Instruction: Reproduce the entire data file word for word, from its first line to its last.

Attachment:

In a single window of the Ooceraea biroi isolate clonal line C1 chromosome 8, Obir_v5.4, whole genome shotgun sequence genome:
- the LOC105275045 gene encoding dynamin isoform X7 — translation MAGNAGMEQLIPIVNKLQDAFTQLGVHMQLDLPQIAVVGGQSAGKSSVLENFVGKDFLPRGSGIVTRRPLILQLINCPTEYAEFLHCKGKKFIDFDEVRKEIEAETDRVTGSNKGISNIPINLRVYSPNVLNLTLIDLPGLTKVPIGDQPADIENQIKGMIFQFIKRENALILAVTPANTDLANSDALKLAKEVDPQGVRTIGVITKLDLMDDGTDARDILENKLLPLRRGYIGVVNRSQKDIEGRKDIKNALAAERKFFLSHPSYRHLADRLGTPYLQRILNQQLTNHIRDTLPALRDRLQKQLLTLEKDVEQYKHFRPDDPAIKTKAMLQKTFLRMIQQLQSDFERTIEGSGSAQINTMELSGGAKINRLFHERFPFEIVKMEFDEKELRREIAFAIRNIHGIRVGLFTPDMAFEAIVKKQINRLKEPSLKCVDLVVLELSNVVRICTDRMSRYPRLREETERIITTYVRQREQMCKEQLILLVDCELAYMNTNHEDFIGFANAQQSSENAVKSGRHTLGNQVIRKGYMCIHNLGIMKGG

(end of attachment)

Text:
In a single window of the Ooceraea biroi isolate clonal line C1 chromosome 8, Obir_v5.4, whole genome shotgun sequence genome:
- the LOC105275045 gene encoding dynamin isoform X7 — translation MAGNAGMEQLIPIVNKLQDAFTQLGVHMQLDLPQIAVVGGQSAGKSSVLENFVGKDFLPRGSGIVTRRPLILQLINCPTEYAEFLHCKGKKFIDFDEVRKEIEAETDRVTGSNKGISNIPINLRVYSPNVLNLTLIDLPGLTKVPIGDQPADIENQIKGMIFQFIKRENALILAVTPANTDLANSDALKLAKEVDPQGVRTIGVITKLDLMDDGTDARDILENKLLPLRRGYIGVVNRSQKDIEGRKDIKNALAAERKFFLSHPSYRHLADRLGTPYLQRILNQQLTNHIRDTLPALRDRLQKQLLTLEKDVEQYKHFRPDDPAIKTKAMLQKTFLRMIQQLQSDFERTIEGSGSAQINTMELSGGAKINRLFHERFPFEIVKMEFDEKELRREIAFAIRNIHGIRVGLFTPDMAFEAIVKKQINRLKEPSLKCVDLVVLELSNVVRICTDRMSRYPRLREETERIITTYVRQREQMCKEQLILLVDCELAYMNTNHEDFIGFANAQQSSENAVKSGRHTLGNQVIRKGYMCIHNLGIMKGG